CDC unveils guidelines for care of young people with concussions

- Standing on the field at Greater Atlanta Christian School, with his mom, trainer and concussion specialist, senior Thomas Cooksey remembers the hit that sidelined him out here 2 years ago, during football practice.

"I just kind of got blindsided and hit the ground," Cooksey says.  "Pretty much everything is a blur after that."

As Cooksey's head hit the field, the blow jarred his brain, triggering a concussion, or mild traumatic brain injury.

"I got up and I just didn't feel right," he says.

Chad Dybdahl, GAC's head athletic trainer, pulled Thomas out of practice, to assess his injury.

It's something Dybdahl does even when players insist they're fine, which happens pretty often.

"It's very tough," Dybdahl says. "You know your athletes.  They're competitors.  They want to be out there for their teammates. But it's not a laughing matter, you've got to make sure that they are okay."

To make sure Thomas' brain was okay, he was sent to Dr. Adam Schunk, a clinical neuropsychologist at the Concussion Institute at Gwinnett Medical Center.

"One of the challenges of treating a concussion is that every patient is different, and every injury is different," Dr. Schunk says.  "So there will never be a guideline that covers all."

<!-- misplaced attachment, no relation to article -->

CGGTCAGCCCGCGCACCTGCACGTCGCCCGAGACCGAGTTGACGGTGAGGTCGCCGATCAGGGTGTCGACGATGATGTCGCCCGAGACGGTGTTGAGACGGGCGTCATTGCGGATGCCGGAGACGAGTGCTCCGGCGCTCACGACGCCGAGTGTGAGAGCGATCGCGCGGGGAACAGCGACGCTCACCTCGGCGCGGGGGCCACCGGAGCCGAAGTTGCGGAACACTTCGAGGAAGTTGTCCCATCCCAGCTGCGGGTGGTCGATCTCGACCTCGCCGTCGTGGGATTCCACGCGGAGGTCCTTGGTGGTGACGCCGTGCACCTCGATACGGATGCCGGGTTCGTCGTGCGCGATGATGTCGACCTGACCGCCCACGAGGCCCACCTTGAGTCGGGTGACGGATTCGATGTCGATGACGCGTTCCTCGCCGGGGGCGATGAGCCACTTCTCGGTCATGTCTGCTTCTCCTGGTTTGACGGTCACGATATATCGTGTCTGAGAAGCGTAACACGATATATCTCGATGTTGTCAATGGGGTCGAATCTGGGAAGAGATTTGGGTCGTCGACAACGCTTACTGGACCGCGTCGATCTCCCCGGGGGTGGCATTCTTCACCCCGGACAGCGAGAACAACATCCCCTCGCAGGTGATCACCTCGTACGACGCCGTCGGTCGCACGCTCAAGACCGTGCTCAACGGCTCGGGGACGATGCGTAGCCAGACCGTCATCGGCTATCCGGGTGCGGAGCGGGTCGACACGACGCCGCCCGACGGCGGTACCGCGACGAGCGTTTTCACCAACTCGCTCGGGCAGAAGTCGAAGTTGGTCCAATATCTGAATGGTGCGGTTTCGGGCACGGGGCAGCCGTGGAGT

Thomas took a week off from school and several weeks off from football.

Under the old guidelines, Schunk says, experts used to recommend prolong rest, not just from athletics, but school and anything that would challenge the brain. But Dr. Schunk says they're learning too much rest after a mild TBI may actually complicate and prolong healing.

A Centers for Disease Control and Prevention expert panel recommends health care providers use "age-appropriate" symptom scales to diagnose mild traumatic brain injury in children.

The guidelines discourage the routine use of imaging to diagnose young patients, saying it exposes them to unnecessary radiation. And, health care providers are advised to encourage young TBI patients to wait no more than two or three days before getting back to their non-sports activities.

"So, the new gold standard is after a couple of days of resting, you want to gradually transition back to normal activity," Dr. Schunk says. "And that actually can help the brain heal and promote recovery."

Thomas Cooksey's mother Cindy Cooksey says she appreciates the whole body emphasis on her son's healing.

"Because they know putting a kid in a dark room without contact for days, that's not good for them either," Cooksey says.

All three of Cooksey's sons play football. Tyler, Thomas' older brother plays for Georgia Tech. 

Cooksey's husband played for Tech, too. Both Tyler and Thomas have suffered concussions.

Tyler collided with two other players during a high school game.

"To see your son and two other players lying out on the field and immobilized, that's very scary," she says.

But, Cindy Cooksey is convinced Thomas is in good hands, with people who take his brain health as seriously as she does.

"That's really the only way this mom can feel confident that my sons are safe out here," she says.

Up Next:


  • Popular

  • Recent

Stories you may be interested in - includes advertiser stories